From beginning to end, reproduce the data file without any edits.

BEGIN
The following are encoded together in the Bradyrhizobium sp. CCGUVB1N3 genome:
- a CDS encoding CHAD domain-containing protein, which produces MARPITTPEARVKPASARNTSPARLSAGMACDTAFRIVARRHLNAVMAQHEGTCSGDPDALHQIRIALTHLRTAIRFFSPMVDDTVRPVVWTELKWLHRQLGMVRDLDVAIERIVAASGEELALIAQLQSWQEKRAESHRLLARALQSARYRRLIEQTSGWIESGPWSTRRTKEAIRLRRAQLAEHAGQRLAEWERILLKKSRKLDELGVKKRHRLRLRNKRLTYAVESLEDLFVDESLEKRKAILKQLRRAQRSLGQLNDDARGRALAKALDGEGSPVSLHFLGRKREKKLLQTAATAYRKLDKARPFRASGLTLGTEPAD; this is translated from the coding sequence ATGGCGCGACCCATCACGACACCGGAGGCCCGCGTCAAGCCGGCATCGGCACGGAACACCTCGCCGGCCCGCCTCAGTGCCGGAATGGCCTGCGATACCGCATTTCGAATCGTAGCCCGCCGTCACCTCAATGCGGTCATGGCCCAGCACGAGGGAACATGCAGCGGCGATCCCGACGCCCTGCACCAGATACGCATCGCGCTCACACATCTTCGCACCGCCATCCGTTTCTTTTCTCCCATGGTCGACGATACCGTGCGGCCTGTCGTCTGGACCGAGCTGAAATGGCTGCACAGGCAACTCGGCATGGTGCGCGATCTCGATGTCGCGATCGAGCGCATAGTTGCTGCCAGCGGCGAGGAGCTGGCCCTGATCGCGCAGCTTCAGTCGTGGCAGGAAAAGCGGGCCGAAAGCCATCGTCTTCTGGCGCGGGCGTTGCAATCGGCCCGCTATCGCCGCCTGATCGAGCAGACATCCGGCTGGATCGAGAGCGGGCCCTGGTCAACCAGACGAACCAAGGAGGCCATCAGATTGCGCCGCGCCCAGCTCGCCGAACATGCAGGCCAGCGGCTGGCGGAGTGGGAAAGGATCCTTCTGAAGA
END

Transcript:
The following are encoded together in the Bradyrhizobium sp. CCGUVB1N3 genome:
- a CDS encoding CHAD domain-containing protein, which produces MARPITTPEARVKPASARNTSPARLSAGMACDTAFRIVARRHLNAVMAQHEGTCSGDPDALHQIRIALTHLRTAIRFFSPMVDDTVRPVVWTELKWLHRQLGMVRDLDVAIERIVAASGEELALIAQLQSWQEKRAESHRLLARALQSARYRRLIEQTSGWIESGPWSTRRTKEAIRLRRAQLAEHAGQRLAEWERILLKKSRKLDELGVKKRHRLRLRNKRLTYAVESLEDLFVDESLEKRKAILKQLRRAQRSLGQLNDDARGRALAKALDGEGSPVSLHFLGRKREKKLLQTAATAYRKLDKARPFRASGLTLGTEPAD; this is translated from the coding sequence ATGGCGCGACCCATCACGACACCGGAGGCCCGCGTCAAGCCGGCATCGGCACGGAACACCTCGCCGGCCCGCCTCAGTGCCGGAATGGCCTGCGATACCGCATTTCGAATCGTAGCCCGCCGTCACCTCAATGCGGTCATGGCCCAGCACGAGGGAACATGCAGCGGCGATCCCGACGCCCTGCACCAGATACGCATCGCGCTCACACATCTTCGCACCGCCATCCGTTTCTTTTCTCCCATGGTCGACGATACCGTGCGGCCTGTCGTCTGGACCGAGCTGAAATGGCTGCACAGGCAACTCGGCATGGTGCGCGATCTCGATGTCGCGATCGAGCGCATAGTTGCTGCCAGCGGCGAGGAGCTGGCCCTGATCGCGCAGCTTCAGTCGTGGCAGGAAAAGCGGGCCGAAAGCCATCGTCTTCTGGCGCGGGCGTTGCAATCGGCCCGCTATCGCCGCCTGATCGAGCAGACATCCGGCTGGATCGAGAGCGGGCCCTGGTCAACCAGACGAACCAAGGAGGCCATCAGATTGCGCCGCGCCCAGCTCGCCGAACATGCAGGCCAGCGGCTGGCGGAGTGGGAAAGGATCCTTCTGAAGA